Their life was split between attempts to develop normal relationships with civilians, and flying operations which led to adrenaline-pumping encounters with enemy aircraft and anti-aircraft fire, that on so many occasions ended their lives. For aircrew two personalities fought for dominance of their psyche. In varying degrees it brought about split personalities, and in essence these were not dissimilar from a ‘Dr Jekyll and Mr Hyde’ effect.
Many airmen who did survive the war carried chronic physical injuries into their subsequent lives. Perhaps even more suffered long term psychological conditions, once termed war neuroses, which today are diagnosed as Post Traumatic Syndrome Disease (PTSD). In many cases such psychological effects were undiagnosed, or just not spoken of, but in these veterans’ accounts some such consequences are recognised.
When an aircraft was shot down, an unknown number, while floating down by parachute, were machine-gunned to death by enemy fighters. If aircrew survived baling out, or a crashed landing, life or death remained a lottery. They became desperate to evade capture by enemy forces. Many who were taken prisoner on the ground, were summarily executed by enemy forces or their civilian supporters.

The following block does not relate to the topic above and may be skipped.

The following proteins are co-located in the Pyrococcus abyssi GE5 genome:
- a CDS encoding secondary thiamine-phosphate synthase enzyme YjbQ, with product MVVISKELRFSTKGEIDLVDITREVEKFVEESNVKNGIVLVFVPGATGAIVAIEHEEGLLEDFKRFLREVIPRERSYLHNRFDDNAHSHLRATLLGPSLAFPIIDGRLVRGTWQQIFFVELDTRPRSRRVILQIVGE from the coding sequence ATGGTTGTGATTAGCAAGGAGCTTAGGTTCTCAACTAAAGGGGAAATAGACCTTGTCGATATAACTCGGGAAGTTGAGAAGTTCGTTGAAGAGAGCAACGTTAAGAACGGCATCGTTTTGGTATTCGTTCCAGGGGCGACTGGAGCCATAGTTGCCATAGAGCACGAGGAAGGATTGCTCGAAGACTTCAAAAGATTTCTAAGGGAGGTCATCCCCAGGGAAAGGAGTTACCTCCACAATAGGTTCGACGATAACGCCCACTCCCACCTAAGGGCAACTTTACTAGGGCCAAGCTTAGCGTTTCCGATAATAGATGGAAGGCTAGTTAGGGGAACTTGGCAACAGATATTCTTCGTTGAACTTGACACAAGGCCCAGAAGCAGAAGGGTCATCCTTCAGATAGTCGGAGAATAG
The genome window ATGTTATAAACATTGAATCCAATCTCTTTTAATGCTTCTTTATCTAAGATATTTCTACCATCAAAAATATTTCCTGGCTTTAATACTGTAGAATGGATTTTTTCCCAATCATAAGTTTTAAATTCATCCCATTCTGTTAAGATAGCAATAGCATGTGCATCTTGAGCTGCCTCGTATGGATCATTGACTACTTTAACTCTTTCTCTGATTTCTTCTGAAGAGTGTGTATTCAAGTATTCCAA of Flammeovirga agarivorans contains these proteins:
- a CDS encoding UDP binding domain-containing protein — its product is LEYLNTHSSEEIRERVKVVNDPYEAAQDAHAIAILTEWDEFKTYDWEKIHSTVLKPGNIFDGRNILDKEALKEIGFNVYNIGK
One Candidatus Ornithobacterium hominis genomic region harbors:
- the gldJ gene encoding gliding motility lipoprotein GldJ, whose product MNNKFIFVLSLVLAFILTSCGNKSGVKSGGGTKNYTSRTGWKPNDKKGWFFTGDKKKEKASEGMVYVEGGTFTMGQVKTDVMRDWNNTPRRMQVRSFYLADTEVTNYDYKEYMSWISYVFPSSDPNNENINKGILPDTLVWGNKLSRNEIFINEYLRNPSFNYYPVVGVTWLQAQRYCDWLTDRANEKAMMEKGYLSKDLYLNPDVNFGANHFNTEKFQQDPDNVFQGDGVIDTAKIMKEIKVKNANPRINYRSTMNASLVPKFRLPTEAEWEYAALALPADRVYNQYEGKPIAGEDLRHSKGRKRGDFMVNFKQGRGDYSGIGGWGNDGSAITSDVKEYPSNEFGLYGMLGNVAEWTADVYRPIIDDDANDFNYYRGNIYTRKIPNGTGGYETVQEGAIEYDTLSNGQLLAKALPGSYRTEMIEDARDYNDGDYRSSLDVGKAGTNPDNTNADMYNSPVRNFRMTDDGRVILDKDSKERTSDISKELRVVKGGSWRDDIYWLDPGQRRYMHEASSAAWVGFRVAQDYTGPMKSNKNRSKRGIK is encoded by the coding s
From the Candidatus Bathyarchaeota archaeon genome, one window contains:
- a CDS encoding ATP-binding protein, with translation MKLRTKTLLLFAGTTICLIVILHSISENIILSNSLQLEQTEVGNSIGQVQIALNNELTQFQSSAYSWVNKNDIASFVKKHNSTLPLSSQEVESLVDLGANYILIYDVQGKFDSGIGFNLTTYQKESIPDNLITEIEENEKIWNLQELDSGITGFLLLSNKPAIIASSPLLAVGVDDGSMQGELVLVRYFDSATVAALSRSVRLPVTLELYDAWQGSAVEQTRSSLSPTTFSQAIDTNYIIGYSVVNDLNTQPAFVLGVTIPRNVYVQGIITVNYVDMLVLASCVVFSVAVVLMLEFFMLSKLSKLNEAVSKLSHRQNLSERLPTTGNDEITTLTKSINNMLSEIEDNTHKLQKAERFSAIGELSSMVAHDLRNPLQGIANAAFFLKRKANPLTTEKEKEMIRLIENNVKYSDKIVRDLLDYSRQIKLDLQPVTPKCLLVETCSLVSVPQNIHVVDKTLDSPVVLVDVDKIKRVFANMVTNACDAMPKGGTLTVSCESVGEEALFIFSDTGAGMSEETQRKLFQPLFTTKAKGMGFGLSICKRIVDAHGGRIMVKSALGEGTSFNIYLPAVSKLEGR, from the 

Yet amidst the hate, death, destruction, and worldwide misery of the Second World War, humanity’s instinctive kindness, care and selfless generosity towards fellow human beings still thrived, and was found in some most unlikely places. Aircrew brought down in enemy territory were only able to survive with assistance from either local civilians or even from enemy troops.
Each one of the stories in this book of Airmen’s Incredible Escapes, in many different ways, is astounding. Perhaps the most remarkable and wonderful aspect is that so many airmen owed their survival to the help and kindness of perfect strangers, many who gave their help knew that if found out, it would bring death to themselves, their friends and families. In countless cases it did result in capture, torture and execution. The ‘Helpers’ in all countries knew the risks they were taking. Like the airmen they too were hostage to fortune, and their courage was just as incredible.
By using eye-witness accounts of veteran airmen who lived to tell of their experiences, Airmen’s Incredible Escapes recounts just a few of those solitary and unique survival stories, in the air war that was essential for the Allied victory. In this current time of fear and anxiety caused by the pandemic and its grim toll, to read of these accounts of survival, when death could come at any moment, is inspirational for us all.